September 20, 2012 | 4:00 PM
Tom Scharpling was in Pittsburgh, safely abed in his hotel room and about to visit the Andy Warhol Museum. Rob Hatch-Miller and Puloma Basu were in Switzerland ready to take a dip in Lake Geneva. But as soon as they were united on Skype, they were finishing each other's sentences. The three assembled virtually to speak with The Ultrabook™ Experience about their efforts as independent filmmakers.
Tom, Rob, and Puloma have been making music videos together for the past three years, taking minuscule budgets and making winning music videos for the likes of Aimee Mann, Real Estate, Wild Flag, Titus Andronicus, and others.
They are a super production team, fully empowered by today's technology and committed to telling great stories. They are also Internet natives, so to speak, who make music videos specifically designed for viral, mobile viewing.
Tom is a showbiz mainstay, having written and executive-produced the TV comedy Monk. He also hosts a popular radio show on the independent New York-area radio station WFMU. Puloma and Rob are young filmmakers and producers who use technology, know-how, and serious planning to make big things happen with small amounts of cash.
here's what the three had to say about making videos for the Web and how technology helps them tell stories.First off, how did you three start working together?
Rob Hatch-Miller: Tom and I were both DJing at WFMU, and one day he called me up saying he was doing this music video and asked me if I wanted to team up. He'd never directed before, and I had never produced. Puloma had a background in production on big movie sets, so we rolled the dice. It was very scary.
Tom Scharpling: We were going into something we'd never done before. At some point I though I'd direct, and a music video opportunity for Ted Leo and the Pharmacists came up. They were on Matador Records, and since I knew that the music video would be put into their record label's promotional pipeline, I thought, "This video is going to be seen," so I signed up.
What sorts of technologies help you guys make such fun music videos?
Tom Scharpling: When I'm writing ideas for these videos I have some compulsion to push things as far as they can get pushed. Puloma and Rob make these ideas into reality. Like Puloma will say, "we can pull that off."
Puloma Basu: A lot of the time we say that when we don't know how we're going to do it.
Rob Hatch-Miller: It's about being audacious. A producer's job is to make everything that a director wants to have happen, happen. Our first instinct is to find something similar, and technology really helps us do that: saving money on editing equipment, using inexpensive DSLR cameras, editing on computers. What we do now wouldn't have been possible five or ten years ago.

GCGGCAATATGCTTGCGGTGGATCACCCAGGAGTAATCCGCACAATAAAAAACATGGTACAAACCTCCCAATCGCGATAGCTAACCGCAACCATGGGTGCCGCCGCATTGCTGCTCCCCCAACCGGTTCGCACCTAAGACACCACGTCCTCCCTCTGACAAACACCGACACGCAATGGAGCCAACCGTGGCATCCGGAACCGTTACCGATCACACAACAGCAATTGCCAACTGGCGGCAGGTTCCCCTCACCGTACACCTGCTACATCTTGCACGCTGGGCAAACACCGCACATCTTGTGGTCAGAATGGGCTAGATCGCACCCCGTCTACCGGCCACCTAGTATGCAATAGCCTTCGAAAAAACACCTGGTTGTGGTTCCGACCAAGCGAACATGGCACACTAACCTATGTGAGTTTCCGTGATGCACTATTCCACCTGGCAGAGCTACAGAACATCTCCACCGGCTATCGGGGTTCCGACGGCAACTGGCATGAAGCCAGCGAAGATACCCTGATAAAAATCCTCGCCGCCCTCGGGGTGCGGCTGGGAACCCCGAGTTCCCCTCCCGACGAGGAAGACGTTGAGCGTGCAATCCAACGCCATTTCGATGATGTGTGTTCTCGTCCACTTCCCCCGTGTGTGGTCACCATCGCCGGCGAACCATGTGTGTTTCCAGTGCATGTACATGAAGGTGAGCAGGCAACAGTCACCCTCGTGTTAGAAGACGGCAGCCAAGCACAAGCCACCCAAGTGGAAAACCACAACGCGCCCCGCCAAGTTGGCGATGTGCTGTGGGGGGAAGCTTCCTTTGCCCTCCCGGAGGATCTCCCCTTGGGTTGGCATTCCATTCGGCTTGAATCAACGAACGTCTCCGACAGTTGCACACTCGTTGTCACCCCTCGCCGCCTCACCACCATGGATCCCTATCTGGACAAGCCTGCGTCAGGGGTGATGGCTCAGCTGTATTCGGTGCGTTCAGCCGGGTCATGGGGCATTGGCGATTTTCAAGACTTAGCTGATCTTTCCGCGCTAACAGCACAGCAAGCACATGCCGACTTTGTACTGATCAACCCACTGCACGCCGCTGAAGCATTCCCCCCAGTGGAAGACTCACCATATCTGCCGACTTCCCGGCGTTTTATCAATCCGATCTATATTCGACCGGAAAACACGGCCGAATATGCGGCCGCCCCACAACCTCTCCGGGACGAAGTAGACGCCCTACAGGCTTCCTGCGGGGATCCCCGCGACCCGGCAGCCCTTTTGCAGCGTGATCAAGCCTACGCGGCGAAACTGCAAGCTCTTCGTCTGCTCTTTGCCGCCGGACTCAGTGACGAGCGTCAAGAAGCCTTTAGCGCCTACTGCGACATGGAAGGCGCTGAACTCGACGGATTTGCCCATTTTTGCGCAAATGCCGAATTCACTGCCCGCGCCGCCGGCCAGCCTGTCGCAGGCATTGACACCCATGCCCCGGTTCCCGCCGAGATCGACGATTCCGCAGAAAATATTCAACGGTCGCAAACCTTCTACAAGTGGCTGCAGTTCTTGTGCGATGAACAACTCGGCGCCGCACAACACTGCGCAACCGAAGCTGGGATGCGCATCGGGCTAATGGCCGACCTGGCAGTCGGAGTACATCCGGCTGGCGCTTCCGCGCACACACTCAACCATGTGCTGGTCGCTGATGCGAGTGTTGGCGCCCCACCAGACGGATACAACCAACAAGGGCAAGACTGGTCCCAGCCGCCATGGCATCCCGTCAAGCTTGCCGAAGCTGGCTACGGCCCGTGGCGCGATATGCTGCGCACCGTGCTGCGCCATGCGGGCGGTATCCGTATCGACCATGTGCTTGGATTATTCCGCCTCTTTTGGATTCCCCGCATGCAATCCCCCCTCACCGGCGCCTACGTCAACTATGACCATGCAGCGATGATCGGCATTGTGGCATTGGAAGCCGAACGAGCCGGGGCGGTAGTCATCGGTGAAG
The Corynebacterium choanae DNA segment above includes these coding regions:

Tom Scharpling: Working with a smaller budget teaches you working within limitations is the name of the game. You have to be selective and strategic, and learn how to be lean and mean.
Puloma Basu: It also takes a bit of craftiness. For the video we did for the band Real Estate, we were supposed to wrap a van in a big decal with the band's name on all sides. But we didn't have enough money, so we just wrapped one side and only shot it from that side. Working within limitations makes you try to do something more creative.
Rob Hatch-Miller: On September 18th [we premiered] the latest movie that we made for Aimee Mann. We remade Aimee's first video, 'Til Tuesday's "Voices Carry." It's a comedic, updated take on what we think is a classic music video. The amazing thing is that we made this video, which is recreated shot-for-shot for around $7,000. The budget for the original video was something like $200,000. It would be impossible for us to do any of this without the technology that exists now.
It's planning that enables your creativity. Do you think filmmaking is changing because of new technology, freeing filmmakers up to experiment more?
Tom Scharpling: You still need strong production sides of things before you film anything. You still need somebody with practical knowledge, and have to be one step ahead of things. You need to make sure the locations are secure, that the equipment is right and all that. But the technology allows us to be a small team, to manage all of these different moving parts with a small core team.
Robert Hatch-Miller: I went through four years of film school, and it made me not want to be on a film set until we started making these videos. We cut so much dead weight out of the process.
Does working small inspire more collaboration?
Puloma Basu: Making these things without a huge budget displays what a group effort filmmaking really is. If things go wrong, then everyone around you is there to help you make things go right. You can control what you can control, and know what you can and can't do realistically. But there are times where you just gotta go on the fly.
What do you think of the Four Stories Competition? Do you think it helps focus the efforts of an aspiring filmmaker?
Tom Scharpling: Most short films simply don't get seen. So for aspiring filmmakers, the best way to get noticed is to follow some kind of promotional pipeline. You have to find the right outlets. We were lucky enough to have our first video premier on Funnyordie.com, which raised its profile tremendously. Four Stories seems like a great outlet for a filmmaker to get their work SEEN.
Watch Tom, Rob, Puloma's videos at their website: